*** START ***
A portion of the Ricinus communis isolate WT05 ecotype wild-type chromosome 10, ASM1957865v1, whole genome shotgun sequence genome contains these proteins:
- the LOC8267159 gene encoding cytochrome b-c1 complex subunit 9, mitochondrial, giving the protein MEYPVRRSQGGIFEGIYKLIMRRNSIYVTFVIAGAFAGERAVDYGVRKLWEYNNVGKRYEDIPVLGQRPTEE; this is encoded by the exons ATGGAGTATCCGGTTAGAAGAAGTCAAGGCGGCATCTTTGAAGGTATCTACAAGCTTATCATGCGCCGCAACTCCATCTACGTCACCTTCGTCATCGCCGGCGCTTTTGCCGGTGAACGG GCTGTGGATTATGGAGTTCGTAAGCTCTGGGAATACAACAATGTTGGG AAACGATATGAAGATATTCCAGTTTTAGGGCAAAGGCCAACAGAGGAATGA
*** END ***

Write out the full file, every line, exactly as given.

A portion of the Ricinus communis isolate WT05 ecotype wild-type chromosome 10, ASM1957865v1, whole genome shotgun sequence genome contains these proteins:
- the LOC8267159 gene encoding cytochrome b-c1 complex subunit 9, mitochondrial, giving the protein MEYPVRRSQGGIFEGIYKLIMRRNSIYVTFVIAGAFAGERAVDYGVRKLWEYNNVGKRYEDIPVLGQRPTEE; this is encoded by the exons ATGGAGTATCCGGTTAGAAGAAGTCAAGGCGGCATCTTTGAAGGTATCTACAAGCTTATCATGCGCCGCAACTCCATCTACGTCACCTTCGTCATCGCCGGCGCTTTTGCCGGTGAACGG GCTGTGGATTATGGAGTTCGTAAGCTCTGGGAATACAACAATGTTGGG AAACGATATGAAGATATTCCAGTTTTAGGGCAAAGGCCAACAGAGGAATGA